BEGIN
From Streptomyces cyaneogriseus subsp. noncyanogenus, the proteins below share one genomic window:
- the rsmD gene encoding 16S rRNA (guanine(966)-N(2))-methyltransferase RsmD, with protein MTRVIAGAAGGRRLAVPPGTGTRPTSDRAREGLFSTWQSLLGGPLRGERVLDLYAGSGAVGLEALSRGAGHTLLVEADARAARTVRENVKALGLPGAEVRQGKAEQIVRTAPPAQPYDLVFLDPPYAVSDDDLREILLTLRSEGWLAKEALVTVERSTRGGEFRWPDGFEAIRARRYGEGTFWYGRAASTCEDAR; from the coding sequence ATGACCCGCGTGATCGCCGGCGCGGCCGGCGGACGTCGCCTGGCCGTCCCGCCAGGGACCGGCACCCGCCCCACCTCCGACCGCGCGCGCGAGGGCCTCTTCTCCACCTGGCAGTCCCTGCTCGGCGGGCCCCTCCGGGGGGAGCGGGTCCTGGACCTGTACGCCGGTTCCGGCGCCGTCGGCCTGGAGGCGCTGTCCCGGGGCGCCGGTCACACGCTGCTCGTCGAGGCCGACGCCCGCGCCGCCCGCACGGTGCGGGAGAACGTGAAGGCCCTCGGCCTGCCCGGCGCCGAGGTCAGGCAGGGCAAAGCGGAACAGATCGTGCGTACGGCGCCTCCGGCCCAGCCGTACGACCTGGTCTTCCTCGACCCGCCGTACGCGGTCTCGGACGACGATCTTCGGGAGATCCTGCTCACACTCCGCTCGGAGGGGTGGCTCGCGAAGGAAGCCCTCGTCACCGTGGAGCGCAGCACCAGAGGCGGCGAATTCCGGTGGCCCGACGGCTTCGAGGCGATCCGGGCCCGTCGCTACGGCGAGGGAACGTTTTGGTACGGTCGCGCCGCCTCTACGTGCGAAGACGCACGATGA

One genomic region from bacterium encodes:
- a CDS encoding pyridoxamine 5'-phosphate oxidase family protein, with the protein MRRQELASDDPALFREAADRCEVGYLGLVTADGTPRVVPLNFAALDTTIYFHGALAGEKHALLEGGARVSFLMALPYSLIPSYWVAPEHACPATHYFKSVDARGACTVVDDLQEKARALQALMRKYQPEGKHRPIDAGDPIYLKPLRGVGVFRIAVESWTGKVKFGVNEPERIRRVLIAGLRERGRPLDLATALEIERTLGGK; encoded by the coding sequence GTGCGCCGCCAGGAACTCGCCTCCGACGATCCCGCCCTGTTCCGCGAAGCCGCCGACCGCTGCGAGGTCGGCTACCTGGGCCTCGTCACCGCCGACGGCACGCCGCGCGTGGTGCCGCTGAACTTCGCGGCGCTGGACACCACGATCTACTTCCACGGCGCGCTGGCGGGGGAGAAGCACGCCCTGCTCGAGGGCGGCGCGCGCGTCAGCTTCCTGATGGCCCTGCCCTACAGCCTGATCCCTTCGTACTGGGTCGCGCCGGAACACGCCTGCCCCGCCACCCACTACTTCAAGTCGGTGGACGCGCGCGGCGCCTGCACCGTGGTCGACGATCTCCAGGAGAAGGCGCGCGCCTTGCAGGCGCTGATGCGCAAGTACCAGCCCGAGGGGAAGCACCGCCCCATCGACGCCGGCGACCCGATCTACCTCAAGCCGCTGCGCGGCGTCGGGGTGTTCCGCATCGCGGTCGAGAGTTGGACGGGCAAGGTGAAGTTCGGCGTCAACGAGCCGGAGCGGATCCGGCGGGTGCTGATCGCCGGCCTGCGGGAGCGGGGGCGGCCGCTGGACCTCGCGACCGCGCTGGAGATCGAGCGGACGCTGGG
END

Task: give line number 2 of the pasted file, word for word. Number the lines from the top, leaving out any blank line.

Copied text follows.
- the rsmD gene encoding 16S rRNA (guanine(966)-N(2))-methyltransferase RsmD, with protein MTRVIAGAAGGRRLAVPPGTGTRPTSDRAREGLFSTWQSLLGGPLRGERVLDLYAGSGAVGLEALSRGAGHTLLVEADARAARTVRENVKALGLPGAEVRQGKAEQIVRTAPPAQPYDLVFLDPPYAVSDDDLREILLTLRSEGWLAKEALVTVERSTRGGEFRWPDGFEAIRARRYGEGTFWYGRAASTCEDAR; from the coding sequence ATGACCCGCGTGATCGCCGGCGCGGCCGGCGGACGTCGCCTGGCCGTCCCGCCAGGGACCGGCACCCGCCCCACCTCCGACCGCGCGCGCGAGGGCCTCTTCTCCACCTGGCAGTCCCTGCTCGGCGGGCCCCTCCGGGGGGAGCGGGTCCTGGACCTGTACGCCGGTTCCGGCGCCGTCGGCCTGGAGGCGCTGTCCCGGGGCGCCGGTCACACGCTGCTCGTCGAGGCCGACGCCCGCGCCGCCCGCACGGTGCGGGAGAACGTGAAGGCCCTCGGCCTGCCCGGCGCCGAGGTCAGGCAGGGCAAAGCGGAACAGATCGTGCGTACGGCGCCTCCGGCCCAGCCGTACGACCTGGTCTTCCTCGACCCGCCGTACGCGGTCTCGGACGACGATCTTCGGGAGATCCTGCTCACACTCCGCTCGGAGGGGTGGCTCGCGAAGGAAGCCCTCGTCACCGTGGAGCGCAGCACCAGAGGCGGCGAATTCCGGTGGCCCGACGGCTTCGAGGCGATCCGGGCCCGTCGCTACGGCGAGGGAACGTTTTGGTACGGTCGCGCCGCCTCTACGTGCGAAGACGCACGATGA